Hawley, Cruz and Cotton are all elite law school graduates. They surely were taught that our adversary system rests on the premise that everyone — even poor people who are accused of crime — deserves legal representation. They know that the American justice system depends on having zealous opposing advocates who help juries ascertain the truth, including whether a defendant is innocent or guilty.
Clark Neily, senior vice president for legal studies at the conservative Cato Institute put it this way: Opposition to a nominee because she has served as a public defender “is extraordinarily shortsighted and unfair. The job of a criminal defense attorney is not just to represent the interests of their client, but to also ensure the government doesn’t cut corners and abides by the rule of law.”
In Powell v. Alabama, the 1932 case of nine Black teenagers who were falsely accused of raping a white woman in Scottsboro, Ala., the Supreme Court taught that every defendant “requires the guiding hand of counsel at every step in the proceedings against him. Without it, though he be not guilty, he faces the danger of conviction because he does not know how to establish his innocence.”
Without counsel, the “Scottsboro boys” were wrongly convicted. Once they were represented, their rape convictions did not stand.
Do not expect the principle and purpose of every person’s right to representation to interfere with the Republican Senators’ questions. They likely will also attack Judge Jackson for having represented inmates at Guantanamo Bay. To attack her for representing the clients who came to her alleging mistreatment there is, as Washington Post columnist Randy Balko has written, “literally attacking her for doing her job.”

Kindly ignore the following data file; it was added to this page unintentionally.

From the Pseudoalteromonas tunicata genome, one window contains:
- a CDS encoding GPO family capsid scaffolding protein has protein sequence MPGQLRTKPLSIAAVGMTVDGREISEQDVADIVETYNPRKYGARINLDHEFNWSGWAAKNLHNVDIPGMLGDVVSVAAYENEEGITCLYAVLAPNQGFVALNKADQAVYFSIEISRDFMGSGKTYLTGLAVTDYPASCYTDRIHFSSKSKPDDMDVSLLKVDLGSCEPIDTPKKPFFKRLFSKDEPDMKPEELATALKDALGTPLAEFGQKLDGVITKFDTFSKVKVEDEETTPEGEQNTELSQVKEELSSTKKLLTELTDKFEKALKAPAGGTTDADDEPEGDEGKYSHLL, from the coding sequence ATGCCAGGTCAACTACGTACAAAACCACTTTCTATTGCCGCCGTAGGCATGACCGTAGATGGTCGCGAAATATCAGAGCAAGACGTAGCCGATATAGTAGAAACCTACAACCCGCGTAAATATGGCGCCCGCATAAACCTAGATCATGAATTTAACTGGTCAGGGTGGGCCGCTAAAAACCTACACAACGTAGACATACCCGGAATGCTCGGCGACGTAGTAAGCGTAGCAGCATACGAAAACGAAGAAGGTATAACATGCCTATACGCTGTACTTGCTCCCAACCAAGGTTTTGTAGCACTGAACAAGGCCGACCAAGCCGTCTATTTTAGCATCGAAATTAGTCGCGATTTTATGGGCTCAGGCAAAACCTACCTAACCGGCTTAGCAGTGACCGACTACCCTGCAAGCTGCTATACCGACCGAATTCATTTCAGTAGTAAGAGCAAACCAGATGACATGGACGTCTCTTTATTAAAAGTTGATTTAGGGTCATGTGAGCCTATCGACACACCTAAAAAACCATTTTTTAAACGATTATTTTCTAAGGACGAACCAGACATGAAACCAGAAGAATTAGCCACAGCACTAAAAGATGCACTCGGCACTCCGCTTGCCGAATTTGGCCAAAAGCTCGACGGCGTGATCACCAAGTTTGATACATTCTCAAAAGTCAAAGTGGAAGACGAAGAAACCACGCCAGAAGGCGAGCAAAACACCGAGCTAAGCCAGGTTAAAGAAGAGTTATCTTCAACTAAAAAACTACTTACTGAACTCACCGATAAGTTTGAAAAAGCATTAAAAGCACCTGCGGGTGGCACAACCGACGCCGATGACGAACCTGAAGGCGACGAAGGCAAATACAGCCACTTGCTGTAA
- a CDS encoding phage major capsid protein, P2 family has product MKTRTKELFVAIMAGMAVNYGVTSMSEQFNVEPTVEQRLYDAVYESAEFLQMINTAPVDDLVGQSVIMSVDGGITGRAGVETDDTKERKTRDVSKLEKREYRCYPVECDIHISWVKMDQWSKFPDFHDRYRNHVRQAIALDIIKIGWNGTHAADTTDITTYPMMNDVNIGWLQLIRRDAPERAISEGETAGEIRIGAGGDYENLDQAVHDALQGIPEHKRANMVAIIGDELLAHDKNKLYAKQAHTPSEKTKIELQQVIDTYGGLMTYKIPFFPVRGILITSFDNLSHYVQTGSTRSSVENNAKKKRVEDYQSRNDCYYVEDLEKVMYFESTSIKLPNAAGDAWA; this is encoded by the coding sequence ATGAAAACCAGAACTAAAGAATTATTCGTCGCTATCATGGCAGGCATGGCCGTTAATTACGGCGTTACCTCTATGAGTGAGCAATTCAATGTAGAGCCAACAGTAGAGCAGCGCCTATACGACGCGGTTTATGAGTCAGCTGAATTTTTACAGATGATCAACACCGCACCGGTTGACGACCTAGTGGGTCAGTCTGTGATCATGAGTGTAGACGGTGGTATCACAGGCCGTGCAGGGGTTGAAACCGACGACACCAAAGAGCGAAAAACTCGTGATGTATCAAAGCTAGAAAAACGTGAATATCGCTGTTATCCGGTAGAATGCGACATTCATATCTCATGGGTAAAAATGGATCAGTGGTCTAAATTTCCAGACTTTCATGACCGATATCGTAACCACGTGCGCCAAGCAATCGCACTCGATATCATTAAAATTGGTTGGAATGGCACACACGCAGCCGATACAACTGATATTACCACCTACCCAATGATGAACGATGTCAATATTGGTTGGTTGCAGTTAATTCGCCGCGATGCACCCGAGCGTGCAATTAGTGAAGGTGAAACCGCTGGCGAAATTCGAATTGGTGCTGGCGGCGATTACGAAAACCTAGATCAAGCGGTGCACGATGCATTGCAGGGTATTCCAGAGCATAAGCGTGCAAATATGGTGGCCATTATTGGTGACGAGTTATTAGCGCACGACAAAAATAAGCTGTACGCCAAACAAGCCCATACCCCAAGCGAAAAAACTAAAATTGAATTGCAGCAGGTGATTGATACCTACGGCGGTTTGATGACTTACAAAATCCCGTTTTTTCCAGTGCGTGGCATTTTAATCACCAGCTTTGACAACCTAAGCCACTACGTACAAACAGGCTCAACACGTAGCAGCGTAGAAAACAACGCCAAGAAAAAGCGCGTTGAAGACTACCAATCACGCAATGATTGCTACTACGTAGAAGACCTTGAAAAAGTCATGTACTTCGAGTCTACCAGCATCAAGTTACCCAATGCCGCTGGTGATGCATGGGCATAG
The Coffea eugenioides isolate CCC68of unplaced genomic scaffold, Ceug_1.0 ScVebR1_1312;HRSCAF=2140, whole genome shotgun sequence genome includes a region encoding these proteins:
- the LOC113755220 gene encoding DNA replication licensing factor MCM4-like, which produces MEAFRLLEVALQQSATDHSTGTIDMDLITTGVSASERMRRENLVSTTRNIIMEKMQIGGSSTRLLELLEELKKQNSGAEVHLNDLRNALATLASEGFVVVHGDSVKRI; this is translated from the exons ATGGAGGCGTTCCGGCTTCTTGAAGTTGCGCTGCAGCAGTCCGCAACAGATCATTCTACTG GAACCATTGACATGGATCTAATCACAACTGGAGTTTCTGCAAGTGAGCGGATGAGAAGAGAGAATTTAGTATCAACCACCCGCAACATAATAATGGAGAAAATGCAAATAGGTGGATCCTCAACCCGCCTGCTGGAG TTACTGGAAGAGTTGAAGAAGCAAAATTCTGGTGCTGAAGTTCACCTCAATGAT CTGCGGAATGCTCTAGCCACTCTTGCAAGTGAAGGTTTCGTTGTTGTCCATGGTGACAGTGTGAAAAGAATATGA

Further, Sen. Hawley has signaled his intent to question Judge Jackson on why she imposed sentences to those convicted of possessing child pornography below the suggested sentencing guidelines.
None of the “soft on crime” hearing room antics will ultimately work with a nominee whom the International Association of Chiefs of Police has endorsed, someone with a brother and an uncle in law enforcement.
A Quinnipiac poll released March 16 shows Americans favor her confirmation 54 percent to 24.
And as former Supreme Court Justice Hugo Black explained almost 60 years ago, “[O]ur state and national constitutions and laws have laid great emphasis on procedural and substantive safeguards designed to assure fair trials … in which every defendant stands equal before the law. This noble ideal,” Black continued, “cannot be realized if the poor man charged with crime has to face his accusers without a lawyer to assist him.”
Judge Jackson embodied that ideal when she served as a public defender.
Still, presidential hopefuls Hawley, Cotton and Cruz will likely seek to outdo each other for the television cameras in trying to demonize her for doing that “noble” work. It may make good theater for the base, but in the end, it is they who will be debased.
This post has been updated from the original to remove an inaccuracy.
Austin Sarat (@ljstprof) is the William Nelson Cromwell Professor of Jurisprudence and Political Science at Amherst College. The views expressed here do not represent Amherst College. He’s the author of Gruesome Spectacles: Botched Executions and America’s Death Penalty.
Dennis Aftergut is a former federal prosecutor, currently of counsel to Lawyers Defending American Democracy.
The Hill has removed its comment section, as there are many other forums for readers to participate in the conversation. We invite you to join the discussion on Facebook and Twitter.